Backpacking Menus That Will Keep You Satisfied

Backpacking menus rank pretty high on the list of things you need to think about as you head into the hills. Keeping stomachs full with tasty, nutritious fare will do wonders for everyone's morale on the trail, so effectively planning meals ahead of time is critical to a trip's success. Here are some tips to help you cook like a pro in the backcountry.

Create Distinct Meals

Don't just throw random ingredients into your pack and hope for the best. Instead, take things one meal at a time. First, figure out how long you'll be in the woods for. This will give you a concrete number of breakfasts, lunches, and dinners to create backpacking menus for.

  • Breakfast: You'll want to keep your breakfast backpacking menu pretty light. Remember that the day will start with breaking down camp, which can take fumbling hands a significant amount of time. For this reason, try to keep things relatively simple. Think granola bar, instead of granola.
  • Lunch: Your mid-day meal should also be fairly simple. The key is minimizing the time spent on cooking and cleaning, because after a long morning of hiking, you want ample time for relaxation. It will also be the hottest part of the day which may have a significant impact, depending on where your hiking. Think about something prepared beforehand, like a sandwich or salami and cheese, for the main course. If you want to cook something, make it basic, like soup or Ramen noodles.
  • Dinner: Dinner is the meal for which you can create your most impressive backpacking meal. Start with the entrĂ©e, and work your way out with sides that compliment the main course. Try to get to the campsite relatively early, so you can have an hour or two to hang out before starting to cook. Of course, it's definitely preferable to get started before nighttime. Cooking in the dark makes easy processes into chores.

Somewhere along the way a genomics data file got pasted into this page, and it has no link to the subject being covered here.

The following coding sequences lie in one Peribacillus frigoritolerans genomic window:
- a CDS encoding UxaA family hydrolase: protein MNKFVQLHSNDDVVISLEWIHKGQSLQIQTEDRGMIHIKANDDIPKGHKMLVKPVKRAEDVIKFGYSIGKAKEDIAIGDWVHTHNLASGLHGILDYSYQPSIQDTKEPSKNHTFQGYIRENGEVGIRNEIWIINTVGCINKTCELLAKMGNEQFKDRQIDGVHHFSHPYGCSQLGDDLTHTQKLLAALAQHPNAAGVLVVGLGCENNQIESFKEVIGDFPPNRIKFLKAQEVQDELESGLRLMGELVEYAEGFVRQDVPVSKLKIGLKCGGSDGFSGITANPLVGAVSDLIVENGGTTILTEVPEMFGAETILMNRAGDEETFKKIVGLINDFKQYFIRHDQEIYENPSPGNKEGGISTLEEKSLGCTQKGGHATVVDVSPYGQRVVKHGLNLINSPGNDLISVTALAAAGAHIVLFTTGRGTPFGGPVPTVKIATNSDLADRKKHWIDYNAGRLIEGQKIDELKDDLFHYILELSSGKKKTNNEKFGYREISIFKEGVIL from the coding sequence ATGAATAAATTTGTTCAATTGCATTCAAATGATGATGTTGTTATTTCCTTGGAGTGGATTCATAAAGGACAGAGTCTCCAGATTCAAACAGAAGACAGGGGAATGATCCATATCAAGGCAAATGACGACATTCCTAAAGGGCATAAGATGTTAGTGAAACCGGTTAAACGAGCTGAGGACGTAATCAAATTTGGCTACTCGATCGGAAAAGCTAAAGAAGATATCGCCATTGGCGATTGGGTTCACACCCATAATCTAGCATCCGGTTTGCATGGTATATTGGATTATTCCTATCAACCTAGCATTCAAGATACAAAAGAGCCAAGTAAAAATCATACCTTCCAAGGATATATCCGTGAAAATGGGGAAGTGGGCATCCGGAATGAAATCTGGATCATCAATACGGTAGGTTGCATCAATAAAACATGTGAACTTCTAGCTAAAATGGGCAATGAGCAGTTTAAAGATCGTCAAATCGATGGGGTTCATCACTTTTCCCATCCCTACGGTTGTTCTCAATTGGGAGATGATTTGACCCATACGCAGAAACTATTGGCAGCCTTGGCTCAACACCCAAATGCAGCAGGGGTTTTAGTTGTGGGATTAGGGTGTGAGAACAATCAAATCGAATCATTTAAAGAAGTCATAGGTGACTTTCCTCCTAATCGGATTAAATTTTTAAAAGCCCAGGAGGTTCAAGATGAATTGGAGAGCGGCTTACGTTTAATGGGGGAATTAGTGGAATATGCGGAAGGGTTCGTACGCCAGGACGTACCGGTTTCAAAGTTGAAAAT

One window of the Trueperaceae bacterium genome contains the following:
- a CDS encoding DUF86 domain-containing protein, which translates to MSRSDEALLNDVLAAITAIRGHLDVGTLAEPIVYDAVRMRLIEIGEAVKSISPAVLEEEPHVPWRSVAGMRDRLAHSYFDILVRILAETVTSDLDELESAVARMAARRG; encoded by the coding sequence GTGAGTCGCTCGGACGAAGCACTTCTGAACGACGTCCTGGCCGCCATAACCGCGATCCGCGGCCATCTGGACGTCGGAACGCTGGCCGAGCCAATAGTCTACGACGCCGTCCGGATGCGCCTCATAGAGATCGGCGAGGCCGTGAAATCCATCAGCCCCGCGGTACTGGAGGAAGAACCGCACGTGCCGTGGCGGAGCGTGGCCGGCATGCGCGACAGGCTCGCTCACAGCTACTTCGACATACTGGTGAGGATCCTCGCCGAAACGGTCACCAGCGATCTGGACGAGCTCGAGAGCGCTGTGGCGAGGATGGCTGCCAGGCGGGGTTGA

• Dessert: Your backpacking menu isn't complete without dessert. You have no idea how far a bit of chocolate can go in keeping your kids smiling after a long, hard day on the trail.
  • Beverages: Kids love to have something other than water to drink while on the trail. Pack some alternatives, like Gatorade powder or Koolaid. Keep in mind that these are pretty sugary, so you probably don't want to use them with every meal (or at random points during the day). That said, they really do make a fun treat and your kids will be burning loads of calories while hiking and setting up camp.

Easy Cleaning

When possible, the items on your backpacking menu should make for easy clean up. This is one of the most critical backpacking tips for me, since I don't much like washing dishes at home, much less in the outdoors! Consider whether you'll be close to a water source to wash up when planning your backpacking menus. Also take into account how much you'll be hiking each day and plan your more complicated meals and clean-up on easier hiking days.


You don't eat the same thing over and over when you're at home, do you? Then why would you do it in the woods? Pack enough variety to keep things exciting. This is especially important when backpacking with kids, as you want to avoid anything that will make the trip seem boring.

Use our tips to come up with some great backpacking meals and menus. With a bit of creativity and planning, you can keep everyone's stomach full and happy while in the backcountry.

Backpacking Food
Backpacking Food Ideas

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